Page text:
Also, if I put a stainless steel panel behind my rangetop, the tile work will be thicker than the stainless steel panel. What has to happen to make it flush with the tile?

Thank you for your advice.
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Unread 03-01-2020, 03:59 PM   #2
Pyohe
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Larger glass tile backsplash

I hate cleaning grout so I would like to use larger subway glass tiles on my backsplash. I can use 4x8, 3.5x12, or 6x12". Besides the design aspect, what is the best size to use? I have heard that a larger tile on the floor can break easier if not installed correctly. On a backsplash, does it matter? I know there will be less cuts and less grout on the larger tiles, but are they as forgiving as smaller mosaics with a backing?

I know the glass tiles we will be using will need to be cut differently than ceramic tiles for electrical outlet. The electric plug cover is supposed to barely cover the edges of the tile in order to not have shadows. Do you think it matters with larger tiles?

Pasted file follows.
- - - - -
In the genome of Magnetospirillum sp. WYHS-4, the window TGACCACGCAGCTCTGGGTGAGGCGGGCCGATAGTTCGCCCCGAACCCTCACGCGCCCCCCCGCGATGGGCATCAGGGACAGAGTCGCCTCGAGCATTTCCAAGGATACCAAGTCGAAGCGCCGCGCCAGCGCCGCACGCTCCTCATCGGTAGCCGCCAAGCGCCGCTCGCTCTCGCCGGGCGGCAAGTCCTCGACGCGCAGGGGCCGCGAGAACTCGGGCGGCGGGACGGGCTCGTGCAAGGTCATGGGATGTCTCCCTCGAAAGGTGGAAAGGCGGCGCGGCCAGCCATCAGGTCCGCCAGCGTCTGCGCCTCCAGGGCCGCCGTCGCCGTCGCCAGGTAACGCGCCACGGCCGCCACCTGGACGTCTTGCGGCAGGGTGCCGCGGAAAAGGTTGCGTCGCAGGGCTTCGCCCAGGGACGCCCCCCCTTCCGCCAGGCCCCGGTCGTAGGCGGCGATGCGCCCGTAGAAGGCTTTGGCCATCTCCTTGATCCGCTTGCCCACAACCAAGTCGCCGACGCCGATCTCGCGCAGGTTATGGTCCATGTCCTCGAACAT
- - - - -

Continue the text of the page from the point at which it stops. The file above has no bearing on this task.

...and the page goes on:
Your thoughts will be very helpful.
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Unread 03-01-2020, 04:42 PM   #3
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Many glass tile are at least somewhat translucent, if not transparent. If you don't set the tile well, and leave any of the trowel ridges uncompressed, and a gap, you tend to be able to see them through the tile. The larger the tile, the harder it is to flatten the mortar behind it. A slant-notched trowel can help with that as can backbuttering the tile so you're sure it is already fully coated with thinset. Typically you'd set glass tile with a white thinset so you don't darken or shade it...tends to cost a little more than the grey, but necessary.